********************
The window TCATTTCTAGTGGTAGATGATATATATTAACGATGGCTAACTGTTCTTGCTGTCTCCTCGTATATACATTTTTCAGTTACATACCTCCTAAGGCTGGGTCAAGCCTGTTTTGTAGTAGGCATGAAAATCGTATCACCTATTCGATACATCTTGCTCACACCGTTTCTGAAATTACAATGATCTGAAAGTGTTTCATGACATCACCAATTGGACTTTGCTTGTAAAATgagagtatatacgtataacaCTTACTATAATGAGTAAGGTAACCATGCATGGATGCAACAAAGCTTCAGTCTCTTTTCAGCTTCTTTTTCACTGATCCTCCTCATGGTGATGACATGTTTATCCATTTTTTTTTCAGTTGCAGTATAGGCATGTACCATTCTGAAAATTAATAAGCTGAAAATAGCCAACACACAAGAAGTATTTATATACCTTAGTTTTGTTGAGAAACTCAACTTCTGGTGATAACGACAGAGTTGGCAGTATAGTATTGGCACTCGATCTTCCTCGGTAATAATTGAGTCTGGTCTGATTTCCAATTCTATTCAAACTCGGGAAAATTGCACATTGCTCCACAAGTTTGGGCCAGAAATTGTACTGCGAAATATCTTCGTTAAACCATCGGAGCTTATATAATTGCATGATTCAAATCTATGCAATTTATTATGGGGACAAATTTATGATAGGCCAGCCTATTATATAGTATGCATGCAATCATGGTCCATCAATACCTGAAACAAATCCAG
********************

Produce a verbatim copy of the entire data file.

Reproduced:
The window TCATTTCTAGTGGTAGATGATATATATTAACGATGGCTAACTGTTCTTGCTGTCTCCTCGTATATACATTTTTCAGTTACATACCTCCTAAGGCTGGGTCAAGCCTGTTTTGTAGTAGGCATGAAAATCGTATCACCTATTCGATACATCTTGCTCACACCGTTTCTGAAATTACAATGATCTGAAAGTGTTTCATGACATCACCAATTGGACTTTGCTTGTAAAATgagagtatatacgtataacaCTTACTATAATGAGTAAGGTAACCATGCATGGATGCAACAAAGCTTCAGTCTCTTTTCAGCTTCTTTTTCACTGATCCTCCTCATGGTGATGACATGTTTATCCATTTTTTTTTCAGTTGCAGTATAGGCATGTACCATTCTGAAAATTAATAAGCTGAAAATAGCCAACACACAAGAAGTATTTATATACCTTAGTTTTGTTGAGAAACTCAACTTCTGGTGATAACGACAGAGTTGGCAGTATAGTATTGGCACTCGATCTTCCTCGGTAATAATTGAGTCTGGTCTGATTTCCAATTCTATTCAAACTCGGGAAAATTGCACATTGCTCCACAAGTTTGGGCCAGAAATTGTACTGCGAAATATCTTCGTTAAACCATCGGAGCTTATATAATTGCATGATTCAAATCTATGCAATTTATTATGGGGACAAATTTATGATAGGCCAGCCTATTATATAGTATGCATGCAATCATGGTCCATCAATACCTGAAACAAATCCAG